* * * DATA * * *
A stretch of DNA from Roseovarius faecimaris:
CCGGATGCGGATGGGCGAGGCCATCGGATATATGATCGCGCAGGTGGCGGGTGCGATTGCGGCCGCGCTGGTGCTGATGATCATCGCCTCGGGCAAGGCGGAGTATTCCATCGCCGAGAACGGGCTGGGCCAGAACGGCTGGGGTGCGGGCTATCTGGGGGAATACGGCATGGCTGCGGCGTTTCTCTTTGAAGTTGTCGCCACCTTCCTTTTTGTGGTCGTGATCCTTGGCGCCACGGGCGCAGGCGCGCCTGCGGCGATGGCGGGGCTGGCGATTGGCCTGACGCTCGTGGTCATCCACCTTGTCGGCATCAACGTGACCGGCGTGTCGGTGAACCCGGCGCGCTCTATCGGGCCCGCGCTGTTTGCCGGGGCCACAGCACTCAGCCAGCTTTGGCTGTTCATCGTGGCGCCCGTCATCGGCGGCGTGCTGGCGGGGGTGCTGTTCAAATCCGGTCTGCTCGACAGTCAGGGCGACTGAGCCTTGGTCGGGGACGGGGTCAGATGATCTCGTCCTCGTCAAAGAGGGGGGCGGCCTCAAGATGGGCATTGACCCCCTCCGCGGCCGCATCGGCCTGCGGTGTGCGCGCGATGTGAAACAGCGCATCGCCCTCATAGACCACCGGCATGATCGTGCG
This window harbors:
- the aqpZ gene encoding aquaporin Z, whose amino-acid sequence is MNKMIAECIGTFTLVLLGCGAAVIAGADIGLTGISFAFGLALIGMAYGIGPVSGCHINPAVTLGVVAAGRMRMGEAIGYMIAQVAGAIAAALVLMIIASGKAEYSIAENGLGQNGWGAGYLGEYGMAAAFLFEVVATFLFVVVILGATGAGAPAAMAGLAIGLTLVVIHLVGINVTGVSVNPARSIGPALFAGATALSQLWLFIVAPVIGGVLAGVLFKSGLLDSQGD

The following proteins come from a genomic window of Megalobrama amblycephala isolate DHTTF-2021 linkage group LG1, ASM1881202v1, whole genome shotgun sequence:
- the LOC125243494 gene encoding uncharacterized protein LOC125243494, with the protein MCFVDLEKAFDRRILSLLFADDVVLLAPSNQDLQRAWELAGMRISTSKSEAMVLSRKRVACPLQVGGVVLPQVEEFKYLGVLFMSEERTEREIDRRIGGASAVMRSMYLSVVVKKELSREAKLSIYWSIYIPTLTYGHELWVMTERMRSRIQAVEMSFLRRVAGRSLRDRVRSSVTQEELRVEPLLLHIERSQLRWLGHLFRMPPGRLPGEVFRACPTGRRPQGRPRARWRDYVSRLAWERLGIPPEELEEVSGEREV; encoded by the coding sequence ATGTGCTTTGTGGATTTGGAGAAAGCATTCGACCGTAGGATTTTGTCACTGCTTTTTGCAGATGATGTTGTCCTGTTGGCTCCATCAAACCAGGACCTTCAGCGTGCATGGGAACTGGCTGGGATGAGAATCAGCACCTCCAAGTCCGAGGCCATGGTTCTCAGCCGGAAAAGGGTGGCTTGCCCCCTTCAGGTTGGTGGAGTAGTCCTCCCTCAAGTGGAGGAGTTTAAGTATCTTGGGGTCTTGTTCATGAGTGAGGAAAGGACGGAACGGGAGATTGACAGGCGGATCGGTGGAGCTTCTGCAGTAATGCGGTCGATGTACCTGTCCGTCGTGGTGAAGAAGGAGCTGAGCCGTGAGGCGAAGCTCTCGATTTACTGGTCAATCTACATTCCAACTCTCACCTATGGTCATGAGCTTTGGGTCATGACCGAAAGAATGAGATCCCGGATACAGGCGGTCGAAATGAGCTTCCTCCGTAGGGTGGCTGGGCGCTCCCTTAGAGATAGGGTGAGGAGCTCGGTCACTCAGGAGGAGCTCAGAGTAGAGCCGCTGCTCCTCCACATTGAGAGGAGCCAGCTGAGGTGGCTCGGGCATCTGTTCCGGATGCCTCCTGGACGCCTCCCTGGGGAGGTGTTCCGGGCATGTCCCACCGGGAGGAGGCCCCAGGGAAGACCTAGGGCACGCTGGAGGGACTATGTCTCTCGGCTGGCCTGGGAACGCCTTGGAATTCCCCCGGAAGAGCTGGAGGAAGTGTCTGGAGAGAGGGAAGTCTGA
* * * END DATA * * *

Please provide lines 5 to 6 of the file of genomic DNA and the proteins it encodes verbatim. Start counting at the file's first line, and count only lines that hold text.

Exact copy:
The following proteins come from a genomic window of Megalobrama amblycephala isolate DHTTF-2021 linkage group LG1, ASM1881202v1, whole genome shotgun sequence:
- the LOC125243494 gene encoding uncharacterized protein LOC125243494, with the protein MCFVDLEKAFDRRILSLLFADDVVLLAPSNQDLQRAWELAGMRISTSKSEAMVLSRKRVACPLQVGGVVLPQVEEFKYLGVLFMSEERTEREIDRRIGGASAVMRSMYLSVVVKKELSREAKLSIYWSIYIPTLTYGHELWVMTERMRSRIQAVEMSFLRRVAGRSLRDRVRSSVTQEELRVEPLLLHIERSQLRWLGHLFRMPPGRLPGEVFRACPTGRRPQGRPRARWRDYVSRLAWERLGIPPEELEEVSGEREV; encoded by the coding sequence ATGTGCTTTGTGGATTTGGAGAAAGCATTCGACCGTAGGATTTTGTCACTGCTTTTTGCAGATGATGTTGTCCTGTTGGCTCCATCAAACCAGGACCTTCAGCGTGCATGGGAACTGGCTGGGATGAGAATCAGCACCTCCAAGTCCGAGGCCATGGTTCTCAGCCGGAAAAGGGTGGCTTGCCCCCTTCAGGTTGGTGGAGTAGTCCTCCCTCAAGTGGAGGAGTTTAAGTATCTTGGGGTCTTGTTCATGAGTGAGGAAAGGACGGAACGGGAGATTGACAGGCGGATCGGTGGAGCTTCTGCAGTAATGCGGTCGATGTACCTGTCCGTCGTGGTGAAGAAGGAGCTGAGCCGTGAGGCGAAGCTCTCGATTTACTGGTCAATCTACATTCCAACTCTCACCTATGGTCATGAGCTTTGGGTCATGACCGAAAGAATGAGATCCCGGATACAGGCGGTCGAAATGAGCTTCCTCCGTAGGGTGGCTGGGCGCTCCCTTAGAGATAGGGTGAGGAGCTCGGTCACTCAGGAGGAGCTCAGAGTAGAGCCGCTGCTCCTCCACATTGAGAGGAGCCAGCTGAGGTGGCTCGGGCATCTGTTCCGGATGCCTCCTGGACGCCTCCCTGGGGAGGTGTTCCGGGCATGTCCCACCGGGAGGAGGCCCCAGGGAAGACCTAGGGCACGCTGGAGGGACTATGTCTCTCGGCTGGCCTGGGAACGCCTTGGAATTCCCCCGGAAGAGCTGGAGGAAGTGTCTGGAGAGAGGGAAGTCTGA